Was Mona Lisa affected by an Ehlers-Danlos Syndrome??
Claude Hamonet1-3* and Lucette Ducret4
1Occupational Therapy Institute, University Paris East Creteil, 61 avenue du General de Gaulle, 94010 Creteil, France
2Department of human sciences, social sciences and philosophy, University Picardie Jules Verne, Chemin du thil, campus, 80025 Amiens cedex 01, France
3Medical center Ellasante, 29bis rue d’Astorg 75008, Paris, France
4Integrative Medicine System 60 rue Carnot 92100 Boulogne-Billancourt, France
*Address for Correspondence: Claude Hamonet, Occupational Therapy Institute, University Paris East Creteil, 61 avenue du General de Gaulle, 94010 Creteil, France, Tel: +336-606-873-06; E-mail: firstname.lastname@example.org
Submitted: 26 November 2019; Approved: 22 December 2019; Published: 28 December 2019
Citation this article: Hamonet C, Ducret L. Was Mona Lisa affected by an Ehlers-Danlos Syndrome?. Int J Proteom Bioinform. 2019;4(1): 027-030.
Copyright: © 2019 Hamonet C, et al. This is an open access article distributed under the Creative Commons Attribution License, which permits unrestricted use, distribution, and reproduction in any medium, provided the original work is properly cited
Keywords: Mona Lisa; Ehlers Danlos; Hypothyroidism; Smile; Diplopy; Laxity skin; Proprioception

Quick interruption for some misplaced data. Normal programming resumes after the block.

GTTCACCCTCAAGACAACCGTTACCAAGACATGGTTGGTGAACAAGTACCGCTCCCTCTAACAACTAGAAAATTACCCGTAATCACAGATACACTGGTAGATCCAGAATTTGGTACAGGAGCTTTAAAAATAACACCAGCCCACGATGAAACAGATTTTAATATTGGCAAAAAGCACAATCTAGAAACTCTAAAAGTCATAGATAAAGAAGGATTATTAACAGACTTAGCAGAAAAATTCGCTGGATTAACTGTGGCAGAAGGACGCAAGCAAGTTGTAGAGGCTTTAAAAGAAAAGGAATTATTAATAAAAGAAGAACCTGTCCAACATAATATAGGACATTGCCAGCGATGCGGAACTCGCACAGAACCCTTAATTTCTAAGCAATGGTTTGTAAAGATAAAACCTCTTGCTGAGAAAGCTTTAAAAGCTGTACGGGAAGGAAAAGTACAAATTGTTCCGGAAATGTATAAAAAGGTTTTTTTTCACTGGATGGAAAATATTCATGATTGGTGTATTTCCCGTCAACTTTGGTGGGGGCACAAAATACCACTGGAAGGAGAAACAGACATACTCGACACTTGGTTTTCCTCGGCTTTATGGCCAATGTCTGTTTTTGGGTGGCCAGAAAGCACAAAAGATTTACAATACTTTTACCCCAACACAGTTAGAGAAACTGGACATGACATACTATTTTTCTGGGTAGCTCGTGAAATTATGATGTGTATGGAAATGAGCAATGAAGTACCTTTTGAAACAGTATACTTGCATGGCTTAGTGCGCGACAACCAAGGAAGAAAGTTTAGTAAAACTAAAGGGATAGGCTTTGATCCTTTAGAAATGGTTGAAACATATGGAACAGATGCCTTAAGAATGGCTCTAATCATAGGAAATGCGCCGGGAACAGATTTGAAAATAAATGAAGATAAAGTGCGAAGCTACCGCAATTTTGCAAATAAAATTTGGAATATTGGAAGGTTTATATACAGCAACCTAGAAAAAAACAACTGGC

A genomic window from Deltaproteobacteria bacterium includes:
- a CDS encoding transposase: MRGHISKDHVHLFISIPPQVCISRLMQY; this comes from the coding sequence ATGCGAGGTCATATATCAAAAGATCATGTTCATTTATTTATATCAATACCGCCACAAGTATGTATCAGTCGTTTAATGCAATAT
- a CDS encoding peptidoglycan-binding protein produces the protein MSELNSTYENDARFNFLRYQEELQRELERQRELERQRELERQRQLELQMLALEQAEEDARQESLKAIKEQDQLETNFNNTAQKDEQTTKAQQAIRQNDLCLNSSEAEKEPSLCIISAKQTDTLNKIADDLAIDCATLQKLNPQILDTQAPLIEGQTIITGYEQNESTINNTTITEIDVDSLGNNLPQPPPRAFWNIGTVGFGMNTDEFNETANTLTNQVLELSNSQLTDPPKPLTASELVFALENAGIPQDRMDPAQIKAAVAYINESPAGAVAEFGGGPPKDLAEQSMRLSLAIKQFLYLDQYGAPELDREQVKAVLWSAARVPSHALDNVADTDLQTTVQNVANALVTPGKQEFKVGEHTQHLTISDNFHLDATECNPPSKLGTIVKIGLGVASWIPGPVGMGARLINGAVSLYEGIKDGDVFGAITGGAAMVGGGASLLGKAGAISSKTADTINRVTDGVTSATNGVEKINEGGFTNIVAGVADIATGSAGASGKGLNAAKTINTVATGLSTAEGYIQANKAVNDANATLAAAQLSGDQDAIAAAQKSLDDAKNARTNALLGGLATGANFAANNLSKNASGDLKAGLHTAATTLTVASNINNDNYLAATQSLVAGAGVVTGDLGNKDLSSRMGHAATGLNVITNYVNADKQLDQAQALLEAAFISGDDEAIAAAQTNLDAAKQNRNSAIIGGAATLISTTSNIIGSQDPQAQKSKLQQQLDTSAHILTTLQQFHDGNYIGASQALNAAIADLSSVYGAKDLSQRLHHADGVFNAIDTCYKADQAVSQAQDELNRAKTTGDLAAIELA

Mona Lisa Maria Gherardini was the Florentine Francisco del Giocondo’s wife. Her face’s enigmatic expression made Leonardo da Vinci’s work the most famous painting of the World. Recently, the advanced assumption of severe hypothyroidism, was ruled out. Michael Yafi, an art lover and a pediatric endocrinologist reacted vigorously and claimed that Ma Dona Lisa (Mona Lisa) was euthyroid. A series of manifestations of Ehlers-Danlos’ disease make it possible to explain the similarity of the faces of the patients concerned with that of the Mona Lisa: the texture of the skin, the “immobile” aspect of the face, a proprioceptive disorder that is also expressed in the face, a particular gaze because of binocular vision coordination difficulties and head and eyes movements harmonization. In Ehlers-Danlos, hypothyroidism is frequent in the context of diffuse involvement of connective tissues, therefore endocrine glands.
Mona Lisa Maria Gherardini was the Florentine Francisco del Giocondo’s wife. Her face’s enigmatic expression made Leonardo da Vinci’s work the most famous painting of the World. Several medical hypotheses, related to medical pathologies which were most in vogue at the time were put forth, trying to explain the enigmatic aspect of her face: asthma, bruxism, Charles Bell’s facial palsy, hypercholesterolemia, syphilis, depressive state [1-4]. More recently, autoimmune diseases, Helicobacter infections and diet have been mentioned. Lately the presence of severe postpartum hypothyroidism associated with psychomotor retardation  has been mentioned, involving the role of a diet poor in iodine and associated with pregnancy.